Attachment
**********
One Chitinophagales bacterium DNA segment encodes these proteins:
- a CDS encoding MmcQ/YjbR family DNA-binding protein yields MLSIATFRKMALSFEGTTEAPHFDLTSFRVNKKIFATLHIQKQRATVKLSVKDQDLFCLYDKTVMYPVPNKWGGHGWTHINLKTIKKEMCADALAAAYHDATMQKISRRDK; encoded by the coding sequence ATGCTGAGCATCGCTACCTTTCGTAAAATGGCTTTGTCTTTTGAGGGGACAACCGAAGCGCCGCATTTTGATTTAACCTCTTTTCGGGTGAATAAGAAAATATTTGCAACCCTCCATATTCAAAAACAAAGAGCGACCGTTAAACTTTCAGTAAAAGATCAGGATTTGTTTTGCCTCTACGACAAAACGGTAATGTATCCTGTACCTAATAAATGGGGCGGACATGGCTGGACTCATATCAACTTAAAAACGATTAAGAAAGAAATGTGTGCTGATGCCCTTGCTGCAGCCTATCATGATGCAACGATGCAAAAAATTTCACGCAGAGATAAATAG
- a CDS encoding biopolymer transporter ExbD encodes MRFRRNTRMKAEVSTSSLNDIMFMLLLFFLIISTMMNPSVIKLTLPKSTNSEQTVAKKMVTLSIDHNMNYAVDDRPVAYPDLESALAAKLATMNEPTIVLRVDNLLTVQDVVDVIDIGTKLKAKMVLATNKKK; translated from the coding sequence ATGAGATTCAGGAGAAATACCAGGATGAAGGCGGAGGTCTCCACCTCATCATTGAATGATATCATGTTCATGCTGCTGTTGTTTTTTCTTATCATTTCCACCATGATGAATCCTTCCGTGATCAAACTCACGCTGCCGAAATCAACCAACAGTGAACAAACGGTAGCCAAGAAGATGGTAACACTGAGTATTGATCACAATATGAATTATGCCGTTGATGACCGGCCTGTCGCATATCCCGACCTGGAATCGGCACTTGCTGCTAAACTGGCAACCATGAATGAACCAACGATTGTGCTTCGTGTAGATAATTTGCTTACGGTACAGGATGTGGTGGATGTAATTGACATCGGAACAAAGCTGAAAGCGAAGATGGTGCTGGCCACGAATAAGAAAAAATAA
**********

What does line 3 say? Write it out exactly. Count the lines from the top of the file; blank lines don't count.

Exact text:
- a CDS encoding biopolymer transporter ExbD encodes MRFRRNTRMKAEVSTSSLNDIMFMLLLFFLIISTMMNPSVIKLTLPKSTNSEQTVAKKMVTLSIDHNMNYAVDDRPVAYPDLESALAAKLATMNEPTIVLRVDNLLTVQDVVDVIDIGTKLKAKMVLATNKKK; translated from the coding sequence ATGAGATTCAGGAGAAATACCAGGATGAAGGCGGAGGTCTCCACCTCATCATTGAATGATATCATGTTCATGCTGCTGTTGTTTTTTCTTATCATTTCCACCATGATGAATCCTTCCGTGATCAAACTCACGCTGCCGAAATCAACCAACAGTGAACAAACGGTAGCCAAGAAGATGGTAACACTGAGTATTGATCACAATATGAATTATGCCGTTGATGACCGGCCTGTCGCATATCCCGACCTGGAATCGGCACTTGCTGCTAAACTGGCAACCATGAATGAACCAACGATTGTGCTTCGTGTAGATAATTTGCTTACGGTACAGGATGTGGTGGATGTAATTGACATCGGAACAAAGCTGAAAGCGAAGATGGTGCTGGCCACGAATAAGAAAAAATAA